Salt Lake City (PRWEB) October 24, 2013
School Improvement Network, the leader in educator effectiveness resources, today released a video segment showing how to increase student engagement through new active learning strategies. The video, which comes as part of School Improvement Network’s weekly publication, “Strategy of the Week,” shows strategies to increase student engagement with exercises like “note making.”
“Strategies to increase student engagement and learning like these can be used by all educators as they work towards becoming as effective as possible and preparing 100 percent of students for college and career,” said Chet Linton, CEO and president of School Improvement Network. “In classrooms of students with different needs and levels of comprehension, active learning strategies can increase student engagement and achievement by helping students become more involved in the learning process and connect what they’re learning to other lessons and subjects.”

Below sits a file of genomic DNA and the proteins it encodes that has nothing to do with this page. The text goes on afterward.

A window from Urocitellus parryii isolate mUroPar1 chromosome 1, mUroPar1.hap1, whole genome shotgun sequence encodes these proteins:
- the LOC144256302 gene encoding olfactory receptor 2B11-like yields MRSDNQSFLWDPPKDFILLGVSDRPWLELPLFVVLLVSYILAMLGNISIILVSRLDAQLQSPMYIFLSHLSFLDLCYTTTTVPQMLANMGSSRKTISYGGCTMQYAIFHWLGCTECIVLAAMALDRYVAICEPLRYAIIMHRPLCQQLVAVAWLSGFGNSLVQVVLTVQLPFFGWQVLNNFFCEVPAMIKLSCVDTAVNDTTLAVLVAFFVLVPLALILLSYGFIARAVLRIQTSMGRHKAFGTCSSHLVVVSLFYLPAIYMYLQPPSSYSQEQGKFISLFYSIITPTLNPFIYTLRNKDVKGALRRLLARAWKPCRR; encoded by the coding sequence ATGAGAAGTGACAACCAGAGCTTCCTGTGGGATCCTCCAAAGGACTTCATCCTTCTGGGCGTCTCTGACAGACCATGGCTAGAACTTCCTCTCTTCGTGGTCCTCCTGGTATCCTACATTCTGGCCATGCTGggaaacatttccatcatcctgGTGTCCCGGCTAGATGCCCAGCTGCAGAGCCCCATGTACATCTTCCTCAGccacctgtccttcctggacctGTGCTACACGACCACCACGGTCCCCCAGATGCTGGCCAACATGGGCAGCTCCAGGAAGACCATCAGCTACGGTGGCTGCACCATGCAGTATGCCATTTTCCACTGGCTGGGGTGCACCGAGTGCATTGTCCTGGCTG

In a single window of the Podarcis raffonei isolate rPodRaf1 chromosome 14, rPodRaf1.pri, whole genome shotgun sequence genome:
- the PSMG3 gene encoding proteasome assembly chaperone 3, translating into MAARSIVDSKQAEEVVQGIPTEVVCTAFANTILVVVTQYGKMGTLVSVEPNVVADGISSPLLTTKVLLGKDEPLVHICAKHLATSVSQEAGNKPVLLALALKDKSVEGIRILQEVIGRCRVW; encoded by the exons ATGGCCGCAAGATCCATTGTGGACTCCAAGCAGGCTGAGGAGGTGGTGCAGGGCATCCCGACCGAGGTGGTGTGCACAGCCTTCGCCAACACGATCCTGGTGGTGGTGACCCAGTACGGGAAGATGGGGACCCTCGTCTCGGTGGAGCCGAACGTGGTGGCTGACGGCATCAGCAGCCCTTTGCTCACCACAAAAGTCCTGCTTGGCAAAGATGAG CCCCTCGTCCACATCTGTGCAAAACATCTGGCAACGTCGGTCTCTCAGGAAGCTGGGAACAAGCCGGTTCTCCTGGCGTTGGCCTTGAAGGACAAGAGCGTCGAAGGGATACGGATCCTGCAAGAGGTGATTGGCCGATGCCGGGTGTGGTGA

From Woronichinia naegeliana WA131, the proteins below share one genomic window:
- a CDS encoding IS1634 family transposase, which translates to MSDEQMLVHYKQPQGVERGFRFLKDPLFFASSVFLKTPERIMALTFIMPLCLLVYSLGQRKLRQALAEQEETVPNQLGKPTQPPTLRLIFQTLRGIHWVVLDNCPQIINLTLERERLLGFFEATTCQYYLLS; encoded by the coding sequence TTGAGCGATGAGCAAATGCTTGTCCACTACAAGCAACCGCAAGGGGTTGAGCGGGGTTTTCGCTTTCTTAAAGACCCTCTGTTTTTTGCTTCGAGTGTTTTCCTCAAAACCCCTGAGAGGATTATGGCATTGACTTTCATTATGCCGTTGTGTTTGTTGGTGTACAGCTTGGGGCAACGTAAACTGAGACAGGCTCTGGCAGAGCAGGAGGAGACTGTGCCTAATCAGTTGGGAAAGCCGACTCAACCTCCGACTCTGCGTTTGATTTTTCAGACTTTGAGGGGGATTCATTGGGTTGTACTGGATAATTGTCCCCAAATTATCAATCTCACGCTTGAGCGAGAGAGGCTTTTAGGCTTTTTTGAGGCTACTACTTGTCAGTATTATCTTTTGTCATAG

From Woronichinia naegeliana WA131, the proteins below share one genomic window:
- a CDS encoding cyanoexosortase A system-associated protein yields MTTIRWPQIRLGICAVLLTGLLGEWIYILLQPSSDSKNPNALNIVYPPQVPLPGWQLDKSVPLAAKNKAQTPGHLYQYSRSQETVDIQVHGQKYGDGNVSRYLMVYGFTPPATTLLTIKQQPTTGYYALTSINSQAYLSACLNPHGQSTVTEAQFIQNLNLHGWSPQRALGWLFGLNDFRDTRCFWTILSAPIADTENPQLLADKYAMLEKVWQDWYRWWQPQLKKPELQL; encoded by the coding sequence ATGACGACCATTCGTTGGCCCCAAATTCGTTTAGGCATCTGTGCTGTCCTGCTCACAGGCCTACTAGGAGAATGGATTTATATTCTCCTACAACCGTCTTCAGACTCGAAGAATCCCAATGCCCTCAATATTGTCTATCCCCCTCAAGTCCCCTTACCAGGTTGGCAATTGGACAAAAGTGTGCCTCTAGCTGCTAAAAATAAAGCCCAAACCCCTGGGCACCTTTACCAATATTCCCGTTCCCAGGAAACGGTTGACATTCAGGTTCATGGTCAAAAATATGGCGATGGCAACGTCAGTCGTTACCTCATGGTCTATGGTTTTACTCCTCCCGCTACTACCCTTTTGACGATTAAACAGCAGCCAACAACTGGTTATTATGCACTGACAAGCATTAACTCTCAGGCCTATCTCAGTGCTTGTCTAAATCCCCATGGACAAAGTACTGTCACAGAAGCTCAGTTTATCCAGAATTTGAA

In the new video segment, viewers will learn about strategies to increase student engagement such as having students summarize their learning by:
About School Improvement Network
Founded in 1991 by teachers, School Improvement Network has spent decades researching and documenting the best practices and teaching strategies in education. From this research, School Improvement Network has developed the Educator Effectiveness System. This system delivers a process to improve teacher practice and teaching strategies, and gives educators a set of powerful tools to drive the process. Research shows that districts and schools that use the tools in the Educator Effectiveness System produce better teachers and, as a result, experience dramatic increases in student achievement, driving up student proficiency scores by an average of 19 percent in a single year. School Improvement Network works with thousands of schools and districts in every state and around the world and has visited over 3,500 classrooms to document best practices and teaching strategies in action. Learn more at http://www.schoolimprovement.com.
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